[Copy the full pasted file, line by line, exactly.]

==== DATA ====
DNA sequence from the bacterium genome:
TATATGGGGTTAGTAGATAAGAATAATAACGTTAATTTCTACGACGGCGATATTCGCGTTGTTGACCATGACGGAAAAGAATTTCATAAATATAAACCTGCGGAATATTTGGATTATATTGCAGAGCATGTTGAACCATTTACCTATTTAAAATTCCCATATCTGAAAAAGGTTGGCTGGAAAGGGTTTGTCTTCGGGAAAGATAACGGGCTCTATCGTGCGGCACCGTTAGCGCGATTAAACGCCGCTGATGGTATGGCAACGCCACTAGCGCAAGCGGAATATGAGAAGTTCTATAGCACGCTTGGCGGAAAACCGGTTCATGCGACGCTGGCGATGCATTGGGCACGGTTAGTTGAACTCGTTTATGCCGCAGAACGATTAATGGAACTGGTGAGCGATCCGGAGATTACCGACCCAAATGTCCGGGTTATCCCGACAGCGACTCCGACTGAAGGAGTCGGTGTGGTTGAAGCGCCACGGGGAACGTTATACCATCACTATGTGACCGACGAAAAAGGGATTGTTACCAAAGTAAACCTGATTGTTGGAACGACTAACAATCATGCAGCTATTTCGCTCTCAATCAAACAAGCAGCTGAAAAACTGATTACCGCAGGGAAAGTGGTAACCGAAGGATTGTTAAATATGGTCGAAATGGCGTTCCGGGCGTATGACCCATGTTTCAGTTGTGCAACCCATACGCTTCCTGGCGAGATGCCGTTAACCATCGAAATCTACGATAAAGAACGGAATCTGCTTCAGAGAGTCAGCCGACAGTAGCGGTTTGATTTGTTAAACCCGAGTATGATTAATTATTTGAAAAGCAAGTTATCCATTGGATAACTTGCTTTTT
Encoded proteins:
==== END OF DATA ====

DNA sequence from the bacterium genome:
TATATGGGGTTAGTAGATAAGAATAATAACGTTAATTTCTACGACGGCGATATTCGCGTTGTTGACCATGACGGAAAAGAATTTCATAAATATAAACCTGCGGAATATTTGGATTATATTGCAGAGCATGTTGAACCATTTACCTATTTAAAATTCCCATATCTGAAAAAGGTTGGCTGGAAAGGGTTTGTCTTCGGGAAAGATAACGGGCTCTATCGTGCGGCACCGTTAGCGCGATTAAACGCCGCTGATGGTATGGCAACGCCACTAGCGCAAGCGGAATATGAGAAGTTCTATAGCACGCTTGGCGGAAAACCGGTTCATGCGACGCTGGCGATGCATTGGGCACGGTTAGTTGAACTCGTTTATGCCGCAGAACGATTAATGGAACTGGTGAGCGATCCGGAGATTACCGACCCAAATGTCCGGGTTATCCCGACAGCGACTCCGACTGAAGGAGTCGGTGTGGTTGAAGCGCCACGGGGAACGTTATACCATCACTATGTGACCGACGAAAAAGGGATTGTTACCAAAGTAAACCTGATTGTTGGAACGACTAACAATCATGCAGCTATTTCGCTCTCAATCAAACAAGCAGCTGAAAAACTGATTACCGCAGGGAAAGTGGTAACCGAAGGATTGTTAAATATGGTCGAAATGGCGTTCCGGGCGTATGACCCATGTTTCAGTTGTGCAACCCATACGCTTCCTGGCGAGATGCCGTTAACCATCGAAATCTACGATAAAGAACGGAATCTGCTTCAGAGAGTCAGCCGACAGTAGCGGTTTGATTTGTTAAACCCGAGTATGATTAATTATTTGAAAAGCAAGTTATCCATTGGATAACTTGCTTTTT
Encoded proteins: